Obstructive Sleep Apnea Doctors in New York, New Jersey, Connecticut, Massachusetts, and Rhode Island
What is obstructive sleep apnea?
Sleep apnea, which can sometimes be accompanied by snoring, is a sleep condition in which you momentarily stop breathing while you sleep. There are three types of sleep apnea, and obstructive sleep apnea is the most common. Obstructive sleep apnea, also known as OSA, occurs when airways become partially or fully blocked during sleep. When your airways become blocked during sleep, your body has to work harder to carry air to your lungs, and sufferers of obstructive sleep apnea will often let out a gasp once breathing returns to normal.
Obstructive sleep apnea is a serious condition that may lead to an increased risk of certain life-threatening conditions, such as heart attack or hypoxemia. If you or a loved one suffers from obstructive sleep apnea, a consultation with a Dental365Sleep specialist can help you discover what treatment options are available.
What causes obstructive sleep apnea?
Obstructive sleep apnea arises when your airways become fully or partially blocked, preventing air from properly flowing to your lungs. Risk factors for developing obstructive sleep apnea include:
- Being overweight
- Having a thick neck
- Having small airways in your nose, throat, or mouth
- Having enlarged tonsils
- Having excess tissue in the back of your throat
- Having a large tongue
- Having a deviated septum
- Having high blood pressure or diabetes
- Being susceptible to heart failure or stroke
What are the symptoms of obstructive sleep apnea?
Symptoms of obstructive sleep apnea may overlap with those of other types of sleep apnea. However, since the causes of sleep apnea differ, symptoms may also differ depending on the type of apnea that you have. Only through testing by your doctor, will you know whether you are suffering from central sleep apnea, obstructive sleep apnea, or complex sleep apnea syndrome. Signs and symptoms of OSA may include:
- Feeling tired or fatigued during the day
- Waking up with headaches, dry mouth, or a sore throat
- Having trouble concentrating during the day
- Feeling depressed or irritable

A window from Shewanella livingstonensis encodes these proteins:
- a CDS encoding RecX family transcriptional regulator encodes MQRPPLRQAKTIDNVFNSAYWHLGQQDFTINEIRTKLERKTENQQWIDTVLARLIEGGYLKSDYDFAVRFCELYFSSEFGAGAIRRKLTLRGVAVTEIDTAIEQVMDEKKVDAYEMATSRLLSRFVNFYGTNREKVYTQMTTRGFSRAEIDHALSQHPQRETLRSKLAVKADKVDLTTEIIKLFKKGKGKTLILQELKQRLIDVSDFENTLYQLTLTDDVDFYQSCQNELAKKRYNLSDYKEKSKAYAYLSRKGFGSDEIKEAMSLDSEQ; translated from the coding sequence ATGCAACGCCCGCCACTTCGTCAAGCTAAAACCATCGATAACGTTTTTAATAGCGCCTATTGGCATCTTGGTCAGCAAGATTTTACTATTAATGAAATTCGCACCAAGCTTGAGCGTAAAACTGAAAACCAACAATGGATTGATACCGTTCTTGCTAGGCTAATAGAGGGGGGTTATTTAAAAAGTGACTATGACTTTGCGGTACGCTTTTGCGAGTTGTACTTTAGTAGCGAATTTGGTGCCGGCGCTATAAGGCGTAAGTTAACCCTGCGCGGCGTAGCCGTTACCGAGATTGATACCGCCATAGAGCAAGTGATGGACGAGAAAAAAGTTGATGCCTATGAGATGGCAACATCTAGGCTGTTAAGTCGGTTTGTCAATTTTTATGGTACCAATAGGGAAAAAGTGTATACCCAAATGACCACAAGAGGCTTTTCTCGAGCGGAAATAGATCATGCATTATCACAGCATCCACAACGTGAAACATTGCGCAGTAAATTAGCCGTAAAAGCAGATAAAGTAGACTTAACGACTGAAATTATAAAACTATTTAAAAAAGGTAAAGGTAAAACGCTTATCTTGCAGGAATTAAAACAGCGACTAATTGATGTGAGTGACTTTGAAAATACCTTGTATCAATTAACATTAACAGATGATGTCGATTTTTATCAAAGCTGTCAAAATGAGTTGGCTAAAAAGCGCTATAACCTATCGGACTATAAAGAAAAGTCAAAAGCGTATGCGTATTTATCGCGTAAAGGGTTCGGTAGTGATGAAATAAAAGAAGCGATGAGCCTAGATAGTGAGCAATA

- Difficulties sleeping
- Difficulties waking up
- Waking up abruptly, gasping for air or feeling as though you are choking
How is obstructive sleep apnea diagnosed?
To help diagnose sleep apnea, your doctor will begin by gathering information about your sleep history as well as your general medical history. If someone sleeps in the same household as you, they can also help provide your doctor with additional information about your sleeping patterns and behaviors. Your doctor can then refer you to a sleep specialist who can help determine the cause of your sleep apnea and help identify and recommend potential treatment options.
A visit with a sleep specialist may include an in-lab or an at-home sleep apnea test to help measure specific sleep data and help determine which type of sleep apnea you may be suffering from. If you have obstructive sleep apnea, your doctor may recommend an additional visit to an ear, nose and throat doctor for further diagnosis.
Can obstructive sleep apnea lead to complications if left untreated?
Left untreated, sleep apnea may lead to additional complications, including:
- High blood pressure
- Type II diabetes
- Liver abnormalities
- Metabolic syndrome
- Complications during surgery
- Complications with certain medications
How is obstructive sleep apnea treated?
Depending on the severity of your sleep apnea, your doctor may recommend various treatment options, including lifestyle changes and surgical treatment options. Before recommending surgery, your doctor may suggest the following conservative treatment options:
- Maintaining a healthy weight and diet
- Avoiding alcohol consumption and use of sleeping pills
- Repositioning how you sleep e.g. avoid sleeping on your back
- Nasal spray
- CPAP therapy
- Oral appliance therapy
If you or a loved one is suffering from obstructive sleep apnea, a consultation with a dental sleep specialist can help you be on your way towards achieving a better night’s rest. The dental sleep specialists at Dental365Sleep offer modern treatment solutions with high-quality care and appointment availability seven days a week for maximum convenience. Call 844.365.DENTAL or click the appointment request button to schedule an appointment or to learn more about treatment options for obstructive sleep apnea.